(Washington, DC) – Venezuela should ensure that an investigation into two recent burglaries of the offices of the nongovernmental organization Espacio Público, a human rights group, is prompt, thorough, and impartial, Human Rights Watch said today.

On the nights of November 16 and 26, 2011, people who have not been identified broke into the offices of Espacio Público, stealing more than 10 computers and other valuable office equipment.The organization filed formal complaints with the police and offered video images recorded by security cameras that appear to show the faces of those responsible,butthe police has not notified Espacio Público's director regarding the status of the investigations.

“Venezuelan authorities should conduct a rigorous investigation to determine who carried out these burglaries and why,” said José Miguel Vivanco, Americas director at Human Rights Watch. “Failure to do so could send a dangerous message that the government condones attacks on human rights organizations.”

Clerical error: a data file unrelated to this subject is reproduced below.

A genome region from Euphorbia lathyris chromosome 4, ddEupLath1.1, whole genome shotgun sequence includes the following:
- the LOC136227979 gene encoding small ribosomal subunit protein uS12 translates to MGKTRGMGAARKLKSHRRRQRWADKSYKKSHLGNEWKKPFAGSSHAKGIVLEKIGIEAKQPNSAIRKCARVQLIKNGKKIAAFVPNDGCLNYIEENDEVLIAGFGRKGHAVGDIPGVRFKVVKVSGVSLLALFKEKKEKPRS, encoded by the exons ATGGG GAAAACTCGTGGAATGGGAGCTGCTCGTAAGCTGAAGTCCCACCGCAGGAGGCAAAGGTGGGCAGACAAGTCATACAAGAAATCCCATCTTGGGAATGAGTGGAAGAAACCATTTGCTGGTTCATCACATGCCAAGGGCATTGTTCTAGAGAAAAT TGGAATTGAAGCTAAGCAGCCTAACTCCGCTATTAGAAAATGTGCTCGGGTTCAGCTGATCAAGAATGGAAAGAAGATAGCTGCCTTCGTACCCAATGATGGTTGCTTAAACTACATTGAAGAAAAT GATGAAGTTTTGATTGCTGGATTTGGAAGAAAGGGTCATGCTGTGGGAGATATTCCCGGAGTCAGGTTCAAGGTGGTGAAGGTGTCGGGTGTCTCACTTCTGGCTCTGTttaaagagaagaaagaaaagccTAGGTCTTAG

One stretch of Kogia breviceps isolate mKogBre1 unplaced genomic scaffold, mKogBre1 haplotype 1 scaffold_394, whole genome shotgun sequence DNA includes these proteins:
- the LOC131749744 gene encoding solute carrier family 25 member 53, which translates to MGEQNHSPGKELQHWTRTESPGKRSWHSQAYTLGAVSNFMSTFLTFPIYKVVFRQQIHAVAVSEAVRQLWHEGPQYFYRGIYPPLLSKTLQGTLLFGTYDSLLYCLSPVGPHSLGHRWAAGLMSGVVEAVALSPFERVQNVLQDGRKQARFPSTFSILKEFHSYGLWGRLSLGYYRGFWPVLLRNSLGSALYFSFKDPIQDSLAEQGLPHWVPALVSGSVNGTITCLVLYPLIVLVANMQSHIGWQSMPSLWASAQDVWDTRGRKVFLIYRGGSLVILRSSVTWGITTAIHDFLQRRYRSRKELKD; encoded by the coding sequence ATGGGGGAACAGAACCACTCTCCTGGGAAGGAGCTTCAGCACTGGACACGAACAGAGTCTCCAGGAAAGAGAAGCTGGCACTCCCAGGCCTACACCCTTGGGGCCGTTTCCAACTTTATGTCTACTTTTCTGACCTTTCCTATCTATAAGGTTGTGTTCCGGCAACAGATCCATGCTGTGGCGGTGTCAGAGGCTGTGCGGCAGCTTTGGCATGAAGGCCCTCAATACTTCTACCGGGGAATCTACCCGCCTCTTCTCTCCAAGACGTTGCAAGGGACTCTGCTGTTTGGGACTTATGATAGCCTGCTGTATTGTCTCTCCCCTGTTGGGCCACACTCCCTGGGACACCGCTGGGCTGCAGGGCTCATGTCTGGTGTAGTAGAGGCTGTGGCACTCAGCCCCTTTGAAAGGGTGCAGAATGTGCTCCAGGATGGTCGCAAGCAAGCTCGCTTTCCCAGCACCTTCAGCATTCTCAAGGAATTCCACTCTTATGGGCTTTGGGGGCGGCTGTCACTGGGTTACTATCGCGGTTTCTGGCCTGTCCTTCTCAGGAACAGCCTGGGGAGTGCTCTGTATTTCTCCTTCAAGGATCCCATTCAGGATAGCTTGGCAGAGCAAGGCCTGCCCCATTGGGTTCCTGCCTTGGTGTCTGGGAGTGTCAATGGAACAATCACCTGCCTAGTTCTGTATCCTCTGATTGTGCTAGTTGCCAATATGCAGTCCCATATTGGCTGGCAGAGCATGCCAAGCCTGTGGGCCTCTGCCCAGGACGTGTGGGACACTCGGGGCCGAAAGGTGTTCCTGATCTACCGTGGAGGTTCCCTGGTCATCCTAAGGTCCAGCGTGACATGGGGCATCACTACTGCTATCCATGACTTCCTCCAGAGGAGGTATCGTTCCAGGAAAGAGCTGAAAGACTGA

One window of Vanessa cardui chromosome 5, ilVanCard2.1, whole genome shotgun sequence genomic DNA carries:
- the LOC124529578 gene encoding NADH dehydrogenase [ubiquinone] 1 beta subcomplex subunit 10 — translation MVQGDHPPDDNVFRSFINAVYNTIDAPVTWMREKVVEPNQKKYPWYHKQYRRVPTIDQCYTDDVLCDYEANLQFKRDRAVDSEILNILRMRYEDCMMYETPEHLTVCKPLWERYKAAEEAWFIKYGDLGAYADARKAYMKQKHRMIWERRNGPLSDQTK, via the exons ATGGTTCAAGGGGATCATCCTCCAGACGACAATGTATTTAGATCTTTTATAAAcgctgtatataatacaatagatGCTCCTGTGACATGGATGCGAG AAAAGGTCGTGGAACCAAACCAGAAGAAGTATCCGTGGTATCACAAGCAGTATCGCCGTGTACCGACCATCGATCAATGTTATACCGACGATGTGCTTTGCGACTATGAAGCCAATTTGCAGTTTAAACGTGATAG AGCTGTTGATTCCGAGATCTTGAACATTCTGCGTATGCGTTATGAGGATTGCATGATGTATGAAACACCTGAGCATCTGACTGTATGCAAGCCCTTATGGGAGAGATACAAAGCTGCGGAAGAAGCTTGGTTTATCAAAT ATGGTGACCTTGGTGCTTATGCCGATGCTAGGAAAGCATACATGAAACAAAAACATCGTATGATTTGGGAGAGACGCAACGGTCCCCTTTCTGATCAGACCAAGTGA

After each incident, representatives from Espacio Público presented a formal complaint to the investigative police (Cuerpo de Investigaciones Científicas, Penales y Criminalísticas, CICPC). On November 17, two CICPC investigators went to Espacio Público's offices to obtain testimony from the organization's staff and take pictures. However, the investigators did not take copies of the security camera’s footage offered by Espacio Publico staff, which appears to have captured the faces of those responsible. No one has gone to the offices of Espacio Público to investigate the second incident.

In a report on human rights defenders on the Americas, the Inter-American Commission on Human Rights stated that the “most effective way to protect human rights defenders in the hemisphere is by effectively investigating the acts of violence against them, and punishing the persons responsible.” The commission said that, “Impunity contributes to the increased number of attacks, threats, and other violations against human rights defenders... [and it] fosters the vulnerability of defenders since it gives rise to the perception that it is possible to violate human rights without being punished.”